Szerlip HM, Edwards ML, Williams BJ, Johnson LA, Vintimilla RM, O'Bryant SE. Association between cognitive impairment and chronic kidney disease in Mexican Americans. Journal of the American Geriatrics Society. 2015 Oct 1;63(10):2023-2028. https://doi.org/10.1111/jgs.13665
Szerlip, Harold M. ; Edwards, Melissa L. ; Williams, Benjamin J. ; Johnson, Leigh A. ; Vintimilla, Raul M. ; O'Bryant, Sid E. / Association between cognitive impairment and chronic kidney disease in Mexican Americans. In: Journal of the American Geriatrics Society. 2015 ; Vol. 63, No. 10. pp. 2023-2028.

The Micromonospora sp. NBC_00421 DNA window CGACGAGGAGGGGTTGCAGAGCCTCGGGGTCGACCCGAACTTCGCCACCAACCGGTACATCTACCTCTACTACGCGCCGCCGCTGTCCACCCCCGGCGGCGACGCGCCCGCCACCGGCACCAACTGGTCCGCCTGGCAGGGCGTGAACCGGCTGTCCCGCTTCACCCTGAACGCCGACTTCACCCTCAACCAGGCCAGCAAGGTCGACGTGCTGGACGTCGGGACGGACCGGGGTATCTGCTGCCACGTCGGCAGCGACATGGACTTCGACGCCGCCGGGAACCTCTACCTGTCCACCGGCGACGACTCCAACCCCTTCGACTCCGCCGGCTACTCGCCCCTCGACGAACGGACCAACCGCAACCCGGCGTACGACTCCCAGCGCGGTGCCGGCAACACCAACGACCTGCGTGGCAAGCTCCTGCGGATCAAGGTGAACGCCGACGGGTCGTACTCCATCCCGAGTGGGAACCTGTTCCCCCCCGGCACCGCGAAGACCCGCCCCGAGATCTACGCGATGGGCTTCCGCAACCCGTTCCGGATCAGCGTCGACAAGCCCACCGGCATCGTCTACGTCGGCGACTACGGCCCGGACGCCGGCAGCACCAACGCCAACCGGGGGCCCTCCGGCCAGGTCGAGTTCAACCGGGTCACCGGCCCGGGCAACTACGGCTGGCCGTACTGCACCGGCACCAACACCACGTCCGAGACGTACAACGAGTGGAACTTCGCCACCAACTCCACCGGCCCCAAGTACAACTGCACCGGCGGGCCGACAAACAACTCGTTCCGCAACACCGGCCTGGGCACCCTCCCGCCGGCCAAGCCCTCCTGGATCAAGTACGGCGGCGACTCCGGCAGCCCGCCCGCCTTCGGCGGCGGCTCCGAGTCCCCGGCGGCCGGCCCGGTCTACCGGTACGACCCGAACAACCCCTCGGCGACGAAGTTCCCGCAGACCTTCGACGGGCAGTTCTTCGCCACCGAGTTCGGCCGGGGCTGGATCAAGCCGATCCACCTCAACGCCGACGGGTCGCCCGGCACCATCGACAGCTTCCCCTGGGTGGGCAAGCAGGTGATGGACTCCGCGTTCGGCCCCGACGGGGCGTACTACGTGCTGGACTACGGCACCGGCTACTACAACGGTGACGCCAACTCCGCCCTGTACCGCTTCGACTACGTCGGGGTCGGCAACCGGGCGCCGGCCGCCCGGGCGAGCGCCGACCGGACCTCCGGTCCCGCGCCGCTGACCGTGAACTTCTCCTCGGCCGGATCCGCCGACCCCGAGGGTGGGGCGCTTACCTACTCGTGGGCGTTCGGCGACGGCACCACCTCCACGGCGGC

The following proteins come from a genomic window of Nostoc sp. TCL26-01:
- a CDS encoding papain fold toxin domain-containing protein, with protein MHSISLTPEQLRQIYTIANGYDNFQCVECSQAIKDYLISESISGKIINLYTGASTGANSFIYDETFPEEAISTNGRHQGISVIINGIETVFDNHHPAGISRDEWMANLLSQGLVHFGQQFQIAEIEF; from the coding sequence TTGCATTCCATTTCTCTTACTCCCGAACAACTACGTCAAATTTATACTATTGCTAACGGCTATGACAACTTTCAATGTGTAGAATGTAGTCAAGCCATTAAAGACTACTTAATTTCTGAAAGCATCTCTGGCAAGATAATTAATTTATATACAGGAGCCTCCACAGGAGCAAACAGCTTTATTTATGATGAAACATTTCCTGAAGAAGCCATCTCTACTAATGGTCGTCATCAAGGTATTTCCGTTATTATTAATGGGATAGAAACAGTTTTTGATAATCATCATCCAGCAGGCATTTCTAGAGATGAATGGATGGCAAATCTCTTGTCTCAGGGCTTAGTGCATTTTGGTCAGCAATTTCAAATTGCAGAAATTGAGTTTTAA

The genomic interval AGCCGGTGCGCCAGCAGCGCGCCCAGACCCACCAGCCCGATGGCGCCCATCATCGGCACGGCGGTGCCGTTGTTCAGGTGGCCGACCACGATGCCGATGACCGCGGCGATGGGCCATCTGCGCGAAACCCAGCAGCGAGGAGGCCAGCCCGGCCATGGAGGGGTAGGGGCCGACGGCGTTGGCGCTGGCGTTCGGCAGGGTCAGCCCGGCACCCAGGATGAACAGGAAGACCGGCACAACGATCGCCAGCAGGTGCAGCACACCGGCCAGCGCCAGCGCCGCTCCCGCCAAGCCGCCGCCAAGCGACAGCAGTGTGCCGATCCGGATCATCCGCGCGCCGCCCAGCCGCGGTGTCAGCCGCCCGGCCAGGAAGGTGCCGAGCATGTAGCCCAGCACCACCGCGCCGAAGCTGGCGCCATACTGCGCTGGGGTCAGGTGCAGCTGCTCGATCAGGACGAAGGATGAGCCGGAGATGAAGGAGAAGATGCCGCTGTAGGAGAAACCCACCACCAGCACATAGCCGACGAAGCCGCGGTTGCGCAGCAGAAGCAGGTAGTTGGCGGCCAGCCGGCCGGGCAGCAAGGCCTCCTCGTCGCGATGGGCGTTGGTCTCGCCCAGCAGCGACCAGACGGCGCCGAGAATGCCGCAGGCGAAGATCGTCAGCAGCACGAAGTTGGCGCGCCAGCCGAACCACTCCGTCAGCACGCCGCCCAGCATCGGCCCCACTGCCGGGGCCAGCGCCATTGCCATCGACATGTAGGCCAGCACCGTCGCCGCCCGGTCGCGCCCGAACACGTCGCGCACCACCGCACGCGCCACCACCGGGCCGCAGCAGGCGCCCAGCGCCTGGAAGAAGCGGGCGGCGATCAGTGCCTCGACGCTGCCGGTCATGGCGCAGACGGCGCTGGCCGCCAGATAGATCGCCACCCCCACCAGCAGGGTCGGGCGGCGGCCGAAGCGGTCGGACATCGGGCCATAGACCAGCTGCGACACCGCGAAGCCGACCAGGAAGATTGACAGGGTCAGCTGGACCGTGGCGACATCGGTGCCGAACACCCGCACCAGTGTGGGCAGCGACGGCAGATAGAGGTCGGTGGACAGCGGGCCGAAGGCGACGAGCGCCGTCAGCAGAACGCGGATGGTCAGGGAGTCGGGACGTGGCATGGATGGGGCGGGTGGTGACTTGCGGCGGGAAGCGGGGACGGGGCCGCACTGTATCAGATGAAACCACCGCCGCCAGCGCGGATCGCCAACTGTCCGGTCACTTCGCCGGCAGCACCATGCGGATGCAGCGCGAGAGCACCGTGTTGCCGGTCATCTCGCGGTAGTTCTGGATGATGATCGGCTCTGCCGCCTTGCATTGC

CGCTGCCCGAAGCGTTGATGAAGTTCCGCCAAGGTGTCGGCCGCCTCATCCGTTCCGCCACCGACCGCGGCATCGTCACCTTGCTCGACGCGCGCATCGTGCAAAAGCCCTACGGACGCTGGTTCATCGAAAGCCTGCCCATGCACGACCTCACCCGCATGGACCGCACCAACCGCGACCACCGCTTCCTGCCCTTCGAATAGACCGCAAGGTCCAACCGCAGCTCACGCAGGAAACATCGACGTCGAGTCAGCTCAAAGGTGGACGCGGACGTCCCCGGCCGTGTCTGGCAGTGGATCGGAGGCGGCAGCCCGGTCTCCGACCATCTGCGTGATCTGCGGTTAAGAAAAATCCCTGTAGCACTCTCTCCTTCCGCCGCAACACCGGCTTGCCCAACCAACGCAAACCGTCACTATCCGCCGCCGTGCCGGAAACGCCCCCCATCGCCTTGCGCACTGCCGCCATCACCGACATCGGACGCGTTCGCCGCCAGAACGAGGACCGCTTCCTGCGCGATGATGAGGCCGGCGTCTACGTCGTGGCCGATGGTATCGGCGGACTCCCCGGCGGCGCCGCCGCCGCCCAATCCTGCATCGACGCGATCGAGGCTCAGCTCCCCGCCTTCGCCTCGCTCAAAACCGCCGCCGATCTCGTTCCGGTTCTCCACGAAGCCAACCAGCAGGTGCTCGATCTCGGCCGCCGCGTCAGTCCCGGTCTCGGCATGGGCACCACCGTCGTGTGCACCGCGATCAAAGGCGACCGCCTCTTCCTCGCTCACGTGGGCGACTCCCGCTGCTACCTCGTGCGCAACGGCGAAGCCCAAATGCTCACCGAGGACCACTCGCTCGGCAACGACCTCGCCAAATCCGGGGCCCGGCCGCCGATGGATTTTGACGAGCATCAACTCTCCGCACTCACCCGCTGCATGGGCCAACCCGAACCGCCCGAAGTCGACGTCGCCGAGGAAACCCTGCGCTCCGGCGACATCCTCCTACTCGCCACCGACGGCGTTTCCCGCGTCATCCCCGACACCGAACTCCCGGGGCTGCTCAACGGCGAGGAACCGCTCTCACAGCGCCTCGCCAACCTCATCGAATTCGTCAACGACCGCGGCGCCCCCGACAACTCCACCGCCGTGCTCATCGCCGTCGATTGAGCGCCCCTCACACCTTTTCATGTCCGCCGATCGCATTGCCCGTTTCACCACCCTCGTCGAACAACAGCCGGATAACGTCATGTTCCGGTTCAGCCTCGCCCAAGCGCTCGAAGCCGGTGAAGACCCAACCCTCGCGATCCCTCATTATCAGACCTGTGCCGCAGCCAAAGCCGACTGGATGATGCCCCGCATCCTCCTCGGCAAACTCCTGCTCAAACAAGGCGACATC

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abstract = "Objectives To analyze the association between chronic kidney disease (CKD) and mild cognitive impairment (MCI) in Mexican Americans and to determine whether there is a blood-based proteomic profile linking CKD to MCI. Design Retrospective analysis of cohort study. Setting Health and Aging Brain among Latino Elders study. Participants Mexican Americans (N = 437, 105 men, 332 women). Measurements Data were analyzed to examine the link between estimated glomerular filtration rate (eGFR) and detailed neuropsychological functioning. Serum proteomic markers were also examined. Results Lower eGFR levels were associated with significantly poorer neuropsychological functioning across multiple domains. After adjusting for age, sex, education, and diabetes mellitus, participants with an eGFR less than 45 mL/min per 1.73 m2 performed significantly worse than those with an eGFR from 45 to 59 mL/min per 1.73 m2 or 60 mL/min per 1.73 m2 and higher in processing speed (F = 14.1, P 2 also performed significantly worse than those with an eGFR of 60 mL/min per 1.73 m2 or greater on delayed memory (F = 3.8, P =.02). There was a trend toward lower eGFR levels being associated with greater risk of MCI (odds ratio (OR) = 2.4, 95{\%} confidence interval (CI) = 0.91-6.1, P =.07), which was stronger for men (OR = 9.6, 95{\%} CI = 1.3-74.3, P =.03). A serum proteomic profile consisting of Factor VII, interleukin-10, C-reactive protein, and fatty acid binding protein was 93{\%} accurate in detecting CKD-related MCI. Conclusion Lower eGFR was associated with significantly poorer neuropsychological functioning in Mexican Americans. A blood-based profile was generated that was highly accurate in detecting CKD-related MCI. A blood profile capable of predicting CKD-related cognitive impairment would be of benefit for the design of clinical interventions.",